Heckuva job, Brownie (UK edition)

Paul Krugman has mixed feelings about the Labour Party’s shellacking in this week’s elections.   Me too.  It’s hard to feel sorry for Prime Minister Gordon Brown, who as Tony Blair’s Chancellor of the Exchequer was a Big Swinging Deregulator to rival the Greenspan-Rubin-Summers axis in the U.S.  Krugman:

‘Do Mr. Brown and his party really deserve blame for the crisis here? Yes and no.

‘Mr. Brown bought fully into the dogma that the market knows best, that less regulation is more. In 2005 he called for “trust in the responsible company, the engaged employee and the educated consumer” and insisted that regulation should have “not just a light touch but a limited touch.” It might as well have been Alan Greenspan speaking.

‘There’s no question that this zeal for deregulation set Britain up for a fall. Consider the counterexample of Canada — a mostly English-speaking country, every bit as much in the American cultural orbit as Britain, but one where Reagan/Thatcher-type financial deregulation never took hold. Sure enough, Canadian banks have been a pillar of stability in the crisis.’

But Krugman notes that Brown and the Bank of England have responded sensibly enough to the current crisis; in fact, their approach has been pretty much the same as the Obama-Bernanke approach:  expansionary monetary and fiscal policies, and rescues of troubled banks.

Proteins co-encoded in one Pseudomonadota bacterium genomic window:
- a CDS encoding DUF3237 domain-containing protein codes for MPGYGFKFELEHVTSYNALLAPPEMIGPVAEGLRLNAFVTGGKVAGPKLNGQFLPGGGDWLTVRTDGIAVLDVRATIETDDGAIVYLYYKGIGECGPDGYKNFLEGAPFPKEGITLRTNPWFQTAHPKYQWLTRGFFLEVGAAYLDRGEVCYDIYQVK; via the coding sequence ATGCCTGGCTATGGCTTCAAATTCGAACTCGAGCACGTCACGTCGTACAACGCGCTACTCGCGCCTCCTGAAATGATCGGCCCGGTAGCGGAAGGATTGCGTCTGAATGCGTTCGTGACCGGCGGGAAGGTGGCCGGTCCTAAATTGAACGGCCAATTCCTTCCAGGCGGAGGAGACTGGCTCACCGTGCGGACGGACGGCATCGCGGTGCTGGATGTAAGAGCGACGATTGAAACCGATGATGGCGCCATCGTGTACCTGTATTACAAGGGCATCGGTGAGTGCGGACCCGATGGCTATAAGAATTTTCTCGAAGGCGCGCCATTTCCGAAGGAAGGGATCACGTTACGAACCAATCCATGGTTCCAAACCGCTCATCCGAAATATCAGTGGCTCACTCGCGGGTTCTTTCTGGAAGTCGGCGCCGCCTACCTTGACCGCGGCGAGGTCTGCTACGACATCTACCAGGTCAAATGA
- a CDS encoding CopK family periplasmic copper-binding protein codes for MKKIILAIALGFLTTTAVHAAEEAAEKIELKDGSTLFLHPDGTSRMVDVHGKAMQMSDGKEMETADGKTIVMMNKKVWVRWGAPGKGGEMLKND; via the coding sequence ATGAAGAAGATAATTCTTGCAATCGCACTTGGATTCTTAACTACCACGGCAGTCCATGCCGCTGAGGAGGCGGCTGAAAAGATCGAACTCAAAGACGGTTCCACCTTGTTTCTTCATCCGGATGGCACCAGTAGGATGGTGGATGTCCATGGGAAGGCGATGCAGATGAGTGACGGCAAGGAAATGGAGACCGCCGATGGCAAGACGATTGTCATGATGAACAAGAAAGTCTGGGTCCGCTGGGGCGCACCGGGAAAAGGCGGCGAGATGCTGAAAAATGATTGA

Krugman also notes that the Tories, far from offering a constructive alternative, have been sideline snipers harping on the deficit and calling for spending cuts, as if there was no fate worse than debt and as if countries could amputate their way to recovery.  Kind of like the Republicans here, except that the Bush Administration was in office during the initial phase of the crisis and actually had to deal with it.  The $700 billion bank bailout wasn’t exactly fiscal policy, but it obviously pumped lots of money into the banks and showed a decided tolerance of budget deficits in a recession.   And the Federal Reserve, under Bush-appointed Ben Bernanke, has gone to astounding lengths to try to pump liquidity into the banking system, defying root-canal conservatives who would argue that inflation is second only to debt as our biggest economic concern.

Who knows what comes next in Britain?  I believe Brown (or his Labour Party successor, if there’s an internal coup) has twelve months left before he has to hold a new round of general elections.  That gives Labour some breathing room — even if conditions don’t improve, the fiscal stimulus may show some signs of working and voters may reward that.  I still expect a Tory victory, but I suspect the Conservatives will find that talking tough about cutting spending during a recession is a lot easier than actually doing it.

“Good times make bad policy” (– an adviser to former Indonesian dictator Suharto, quoted in Naomi Klein’s Shock Doctrine).  Could it also be that bad times bring forth good policy, or at least sensible Keynesian policies?

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